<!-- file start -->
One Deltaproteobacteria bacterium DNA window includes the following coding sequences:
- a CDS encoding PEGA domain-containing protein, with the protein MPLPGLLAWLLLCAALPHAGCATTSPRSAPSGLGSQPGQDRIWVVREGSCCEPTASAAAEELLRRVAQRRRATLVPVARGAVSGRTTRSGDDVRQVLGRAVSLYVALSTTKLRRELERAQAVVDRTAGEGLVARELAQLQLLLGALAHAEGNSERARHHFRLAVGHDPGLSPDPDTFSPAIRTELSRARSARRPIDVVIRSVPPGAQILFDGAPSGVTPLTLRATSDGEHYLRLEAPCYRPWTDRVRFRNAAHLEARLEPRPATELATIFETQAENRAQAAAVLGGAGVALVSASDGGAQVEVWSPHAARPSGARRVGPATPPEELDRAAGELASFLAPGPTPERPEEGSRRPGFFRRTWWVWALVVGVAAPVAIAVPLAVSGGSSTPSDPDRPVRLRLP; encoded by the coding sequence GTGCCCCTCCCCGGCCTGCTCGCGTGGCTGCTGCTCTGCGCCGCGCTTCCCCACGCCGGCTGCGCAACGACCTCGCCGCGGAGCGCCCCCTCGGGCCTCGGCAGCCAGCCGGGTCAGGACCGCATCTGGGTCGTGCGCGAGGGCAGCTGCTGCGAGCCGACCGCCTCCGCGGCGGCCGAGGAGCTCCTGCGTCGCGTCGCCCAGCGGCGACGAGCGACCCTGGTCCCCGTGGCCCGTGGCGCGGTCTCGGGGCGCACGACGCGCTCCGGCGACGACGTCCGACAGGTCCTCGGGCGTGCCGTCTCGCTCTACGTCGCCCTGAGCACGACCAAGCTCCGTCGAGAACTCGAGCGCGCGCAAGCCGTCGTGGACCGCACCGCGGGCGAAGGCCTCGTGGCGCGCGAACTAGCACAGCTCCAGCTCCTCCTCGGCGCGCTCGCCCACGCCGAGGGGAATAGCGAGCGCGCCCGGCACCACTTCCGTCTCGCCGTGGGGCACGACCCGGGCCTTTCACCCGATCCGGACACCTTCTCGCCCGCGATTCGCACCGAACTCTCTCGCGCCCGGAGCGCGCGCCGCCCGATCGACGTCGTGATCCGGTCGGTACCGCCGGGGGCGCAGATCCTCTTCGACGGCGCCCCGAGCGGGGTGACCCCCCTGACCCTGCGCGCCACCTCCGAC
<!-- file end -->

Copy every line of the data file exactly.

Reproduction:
One Deltaproteobacteria bacterium DNA window includes the following coding sequences:
- a CDS encoding PEGA domain-containing protein, with the protein MPLPGLLAWLLLCAALPHAGCATTSPRSAPSGLGSQPGQDRIWVVREGSCCEPTASAAAEELLRRVAQRRRATLVPVARGAVSGRTTRSGDDVRQVLGRAVSLYVALSTTKLRRELERAQAVVDRTAGEGLVARELAQLQLLLGALAHAEGNSERARHHFRLAVGHDPGLSPDPDTFSPAIRTELSRARSARRPIDVVIRSVPPGAQILFDGAPSGVTPLTLRATSDGEHYLRLEAPCYRPWTDRVRFRNAAHLEARLEPRPATELATIFETQAENRAQAAAVLGGAGVALVSASDGGAQVEVWSPHAARPSGARRVGPATPPEELDRAAGELASFLAPGPTPERPEEGSRRPGFFRRTWWVWALVVGVAAPVAIAVPLAVSGGSSTPSDPDRPVRLRLP; encoded by the coding sequence GTGCCCCTCCCCGGCCTGCTCGCGTGGCTGCTGCTCTGCGCCGCGCTTCCCCACGCCGGCTGCGCAACGACCTCGCCGCGGAGCGCCCCCTCGGGCCTCGGCAGCCAGCCGGGTCAGGACCGCATCTGGGTCGTGCGCGAGGGCAGCTGCTGCGAGCCGACCGCCTCCGCGGCGGCCGAGGAGCTCCTGCGTCGCGTCGCCCAGCGGCGACGAGCGACCCTGGTCCCCGTGGCCCGTGGCGCGGTCTCGGGGCGCACGACGCGCTCCGGCGACGACGTCCGACAGGTCCTCGGGCGTGCCGTCTCGCTCTACGTCGCCCTGAGCACGACCAAGCTCCGTCGAGAACTCGAGCGCGCGCAAGCCGTCGTGGACCGCACCGCGGGCGAAGGCCTCGTGGCGCGCGAACTAGCACAGCTCCAGCTCCTCCTCGGCGCGCTCGCCCACGCCGAGGGGAATAGCGAGCGCGCCCGGCACCACTTCCGTCTCGCCGTGGGGCACGACCCGGGCCTTTCACCCGATCCGGACACCTTCTCGCCCGCGATTCGCACCGAACTCTCTCGCGCCCGGAGCGCGCGCCGCCCGATCGACGTCGTGATCCGGTCGGTACCGCCGGGGGCGCAGATCCTCTTCGACGGCGCCCCGAGCGGGGTGACCCCCCTGACCCTGCGCGCCACCTCCGAC